Personal development Brigg


F –rustration

A –ggressiveness

I –nsecurity

L –oneliness

U –ncertainty

R –esentment

E –mptiness

Failure is First Attempt In Learning!

To avoid these feelings we must make sure we don’t over challenge ourselves and plan meticulously for SUCCESS.

Successful feelings give us a:

S –ense of direction

U –nderstanding

C –ourage

C -almness

E –steem

S –elf Confidence

S – elf Acceptance. Credit to Alex William Smith (Jonathon Royle).

Don’t ever feel that if it didn’t work out the first time that its over! Give yourself credit for doing it and be aware of what you learned on the journey. We should always learn from our mistakes as this can help us gain what we need to make it work! I for one have made some bad decisions in life but I reflect on why it went wrong and worked out how I could put it right. Having the right mentor is important when you want to achieve something. You can discuss things in detail and having a second pair of ears can help enormously- it’s refreshing! Don’t think about your project 24/7 as you need to rest and re-energise- nobody can work effectively if they don’t eat nutritiously, drink plenty of fluids and sleep!

Here at we work with people to instil confidence and self-esteem. When you feel good about yourself, you can focus on what you want to do. We program motivation & determination into our sessions and teach you lots of techniques to help you on your exciting journey. To be the ‘best’ you need to put effort and hard work into it, nothing comes easy, or as they say ‘there’s no free lunches’.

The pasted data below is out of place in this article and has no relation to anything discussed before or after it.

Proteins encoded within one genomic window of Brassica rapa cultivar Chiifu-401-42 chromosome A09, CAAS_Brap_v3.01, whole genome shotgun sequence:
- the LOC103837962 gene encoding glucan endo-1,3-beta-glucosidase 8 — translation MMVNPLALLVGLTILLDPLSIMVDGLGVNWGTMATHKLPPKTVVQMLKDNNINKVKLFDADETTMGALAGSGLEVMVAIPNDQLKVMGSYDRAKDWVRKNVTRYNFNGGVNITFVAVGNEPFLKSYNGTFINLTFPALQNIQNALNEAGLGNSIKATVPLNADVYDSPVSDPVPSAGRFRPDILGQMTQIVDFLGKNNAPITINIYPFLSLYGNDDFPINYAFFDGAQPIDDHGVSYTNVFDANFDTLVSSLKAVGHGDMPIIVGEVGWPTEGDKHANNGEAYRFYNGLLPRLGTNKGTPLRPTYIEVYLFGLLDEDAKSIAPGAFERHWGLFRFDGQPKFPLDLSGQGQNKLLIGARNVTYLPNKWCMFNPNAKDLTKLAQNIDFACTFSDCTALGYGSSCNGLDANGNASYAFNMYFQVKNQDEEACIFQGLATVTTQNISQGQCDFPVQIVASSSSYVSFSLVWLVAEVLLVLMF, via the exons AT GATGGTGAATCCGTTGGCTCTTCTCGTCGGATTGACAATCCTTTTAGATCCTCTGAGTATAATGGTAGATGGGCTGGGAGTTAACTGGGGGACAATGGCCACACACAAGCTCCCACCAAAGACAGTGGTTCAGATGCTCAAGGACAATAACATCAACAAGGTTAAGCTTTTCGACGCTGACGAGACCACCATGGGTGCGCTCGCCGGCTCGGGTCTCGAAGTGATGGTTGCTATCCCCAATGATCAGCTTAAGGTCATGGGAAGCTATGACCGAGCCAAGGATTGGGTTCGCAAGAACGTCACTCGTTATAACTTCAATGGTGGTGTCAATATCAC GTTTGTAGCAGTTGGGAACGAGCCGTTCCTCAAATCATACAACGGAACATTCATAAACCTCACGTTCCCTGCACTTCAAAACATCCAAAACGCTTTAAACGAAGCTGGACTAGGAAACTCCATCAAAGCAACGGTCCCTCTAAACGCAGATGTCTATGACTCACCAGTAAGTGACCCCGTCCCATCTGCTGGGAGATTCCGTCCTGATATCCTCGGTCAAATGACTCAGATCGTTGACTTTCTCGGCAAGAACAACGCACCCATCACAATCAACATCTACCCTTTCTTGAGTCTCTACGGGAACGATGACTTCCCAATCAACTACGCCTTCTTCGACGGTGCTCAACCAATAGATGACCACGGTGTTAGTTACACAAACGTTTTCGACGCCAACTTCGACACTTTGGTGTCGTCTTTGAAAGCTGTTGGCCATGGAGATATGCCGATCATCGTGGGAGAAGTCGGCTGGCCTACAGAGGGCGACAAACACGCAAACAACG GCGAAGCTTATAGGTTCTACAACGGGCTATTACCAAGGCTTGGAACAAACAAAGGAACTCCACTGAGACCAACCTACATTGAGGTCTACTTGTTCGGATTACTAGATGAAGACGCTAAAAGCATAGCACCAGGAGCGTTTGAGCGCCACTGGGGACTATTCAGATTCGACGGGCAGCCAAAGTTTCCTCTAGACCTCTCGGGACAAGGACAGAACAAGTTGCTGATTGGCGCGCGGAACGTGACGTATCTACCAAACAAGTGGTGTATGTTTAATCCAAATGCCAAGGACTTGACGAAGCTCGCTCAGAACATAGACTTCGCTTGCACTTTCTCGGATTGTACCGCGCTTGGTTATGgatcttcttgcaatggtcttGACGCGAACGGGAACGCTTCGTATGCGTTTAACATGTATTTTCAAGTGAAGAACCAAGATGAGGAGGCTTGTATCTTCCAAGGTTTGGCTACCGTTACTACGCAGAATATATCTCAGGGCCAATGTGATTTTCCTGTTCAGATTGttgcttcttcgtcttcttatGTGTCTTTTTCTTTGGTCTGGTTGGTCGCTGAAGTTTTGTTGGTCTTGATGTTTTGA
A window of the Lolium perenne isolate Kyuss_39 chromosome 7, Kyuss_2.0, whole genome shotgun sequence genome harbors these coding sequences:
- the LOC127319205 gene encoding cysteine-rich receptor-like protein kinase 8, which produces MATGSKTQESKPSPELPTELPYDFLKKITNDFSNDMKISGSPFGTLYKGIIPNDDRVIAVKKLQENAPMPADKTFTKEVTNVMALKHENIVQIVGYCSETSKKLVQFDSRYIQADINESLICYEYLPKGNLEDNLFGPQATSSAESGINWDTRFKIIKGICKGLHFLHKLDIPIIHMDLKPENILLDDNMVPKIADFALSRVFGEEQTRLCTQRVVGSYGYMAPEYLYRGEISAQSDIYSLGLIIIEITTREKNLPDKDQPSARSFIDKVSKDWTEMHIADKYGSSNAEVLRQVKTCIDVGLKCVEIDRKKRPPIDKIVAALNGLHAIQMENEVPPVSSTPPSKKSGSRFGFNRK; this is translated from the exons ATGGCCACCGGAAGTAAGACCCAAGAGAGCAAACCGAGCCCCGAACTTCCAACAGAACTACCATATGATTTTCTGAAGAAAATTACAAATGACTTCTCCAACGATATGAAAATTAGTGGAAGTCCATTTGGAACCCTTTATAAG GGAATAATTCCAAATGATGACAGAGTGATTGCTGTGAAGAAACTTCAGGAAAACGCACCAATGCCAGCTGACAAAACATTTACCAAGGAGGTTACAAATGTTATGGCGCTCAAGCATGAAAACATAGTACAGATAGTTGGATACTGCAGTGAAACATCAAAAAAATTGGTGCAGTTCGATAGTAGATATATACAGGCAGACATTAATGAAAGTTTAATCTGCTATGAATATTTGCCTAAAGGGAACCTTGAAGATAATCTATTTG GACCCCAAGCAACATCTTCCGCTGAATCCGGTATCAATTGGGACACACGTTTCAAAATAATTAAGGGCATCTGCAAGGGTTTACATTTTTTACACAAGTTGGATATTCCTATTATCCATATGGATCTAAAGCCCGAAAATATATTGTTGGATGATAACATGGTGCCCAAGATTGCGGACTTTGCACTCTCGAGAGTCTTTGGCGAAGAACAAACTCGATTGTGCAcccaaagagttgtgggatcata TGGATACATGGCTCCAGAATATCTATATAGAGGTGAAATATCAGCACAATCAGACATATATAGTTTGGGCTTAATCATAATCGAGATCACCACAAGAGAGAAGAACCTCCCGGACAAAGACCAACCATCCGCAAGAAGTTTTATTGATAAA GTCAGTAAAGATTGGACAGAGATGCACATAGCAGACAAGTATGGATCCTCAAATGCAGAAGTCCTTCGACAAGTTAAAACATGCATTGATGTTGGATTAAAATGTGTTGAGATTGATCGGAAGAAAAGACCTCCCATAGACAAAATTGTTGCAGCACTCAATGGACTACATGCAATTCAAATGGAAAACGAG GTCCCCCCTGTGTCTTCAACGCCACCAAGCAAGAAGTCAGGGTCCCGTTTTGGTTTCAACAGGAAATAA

If you want to CHANGE and may have lost your ZING but know deep down you want to be successful, then contact me and let’s sort out your pathway to success. Susie.

T: 07943728851

Brigg Clinical Hypnotherapy & Anxiety Specialist Training

Susie Lawrence


Irritable Bowel Syndrome help Brigg

Irritable Bowel Syndrome or IBS is the medical condition given to a collection of unexplained symptoms relating to a disturbance of the colon or large intestine in the digestive system. Approximately a third of the population at some point in their lives will be affected by this condition and about one in ten people suffer severe symptoms. Each and every person will have different symptoms.

There are many symptoms of Irritable Bowel Syndrome and may include:

  • Abdominal pain and spasms usually relieved by going to the toilet;
  • Diarrhoea, Constipation or an erratic bowel habit;
  • Bloating or swelling of the abdomen;
  • Rumbling noises and excessive passage of wind;
  • Urgency and possibly Incontinence;
  • Sharp pain felt low down inside the rectum;
  • Sensation of incomplete bowel movement.

Diagnosis is usually by doing a range of investigations that include: X-rays, blood tests, endoscopies and other diagnostic tests, with the results not revealing any obvious abnormality. Other symptoms frequently occur such as headaches, dizziness, backache, passing urine frequently, tiredness, muscle and joint pains, ringing in the ears, indigestion, belching, nausea, shortness of breath, anxiety and depression. It is suggested that stress can often affect bowel movements as it causes the bowel to be more sensitive and less tolerant of food.

Despite research and there has been no cure found to date. Medical treatment varies depending on the source and often people take to the internet to find information which could be useful in their case. Advice on diet, relaxation, anti-spasmodic drugs and low dose antidepressants appear to be usual types of treatment. Some find help from counsellors, psychotherapists, complementary medicine practitioners etc. Hypnotherapy is an ideal form of treatment for IBS as first and foremost it actually relaxes the person and this seems to be a major symptom in most sufferers. However, IBS takes at least 3-4 sessions to calm the bowel and there are hospital consultants who are trained hypnotherapists in the UK who actually use hypnotherapy as part of the NHS treatment. Acupuncture and other complementary therapies may help in this disorder.

IBS is more frequently diagnosed in women compared with men, in young people compared with old and in western countries rather than the developing world. It is commonly associated with emotional tension and is frequently triggered by life changes or stressful events.